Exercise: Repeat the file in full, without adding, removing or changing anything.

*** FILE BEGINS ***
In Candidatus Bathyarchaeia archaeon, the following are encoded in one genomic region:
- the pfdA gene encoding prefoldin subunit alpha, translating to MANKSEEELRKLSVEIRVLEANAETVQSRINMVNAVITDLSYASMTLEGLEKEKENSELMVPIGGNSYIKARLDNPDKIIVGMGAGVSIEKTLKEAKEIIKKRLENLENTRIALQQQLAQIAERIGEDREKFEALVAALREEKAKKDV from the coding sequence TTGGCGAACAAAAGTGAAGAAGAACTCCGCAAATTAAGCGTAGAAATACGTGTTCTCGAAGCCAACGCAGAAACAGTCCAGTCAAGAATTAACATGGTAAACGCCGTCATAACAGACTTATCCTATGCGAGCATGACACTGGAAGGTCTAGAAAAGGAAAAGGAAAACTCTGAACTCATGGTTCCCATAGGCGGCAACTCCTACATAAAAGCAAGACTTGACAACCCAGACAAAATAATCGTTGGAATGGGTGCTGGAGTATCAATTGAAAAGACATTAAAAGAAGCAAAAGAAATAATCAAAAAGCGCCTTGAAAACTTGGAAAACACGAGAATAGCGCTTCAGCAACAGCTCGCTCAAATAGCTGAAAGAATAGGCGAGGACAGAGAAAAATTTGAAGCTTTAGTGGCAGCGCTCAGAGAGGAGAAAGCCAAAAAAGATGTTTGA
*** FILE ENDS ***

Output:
In Candidatus Bathyarchaeia archaeon, the following are encoded in one genomic region:
- the pfdA gene encoding prefoldin subunit alpha, translating to MANKSEEELRKLSVEIRVLEANAETVQSRINMVNAVITDLSYASMTLEGLEKEKENSELMVPIGGNSYIKARLDNPDKIIVGMGAGVSIEKTLKEAKEIIKKRLENLENTRIALQQQLAQIAERIGEDREKFEALVAALREEKAKKDV from the coding sequence TTGGCGAACAAAAGTGAAGAAGAACTCCGCAAATTAAGCGTAGAAATACGTGTTCTCGAAGCCAACGCAGAAACAGTCCAGTCAAGAATTAACATGGTAAACGCCGTCATAACAGACTTATCCTATGCGAGCATGACACTGGAAGGTCTAGAAAAGGAAAAGGAAAACTCTGAACTCATGGTTCCCATAGGCGGCAACTCCTACATAAAAGCAAGACTTGACAACCCAGACAAAATAATCGTTGGAATGGGTGCTGGAGTATCAATTGAAAAGACATTAAAAGAAGCAAAAGAAATAATCAAAAAGCGCCTTGAAAACTTGGAAAACACGAGAATAGCGCTTCAGCAACAGCTCGCTCAAATAGCTGAAAGAATAGGCGAGGACAGAGAAAAATTTGAAGCTTTAGTGGCAGCGCTCAGAGAGGAGAAAGCCAAAAAAGATGTTTGA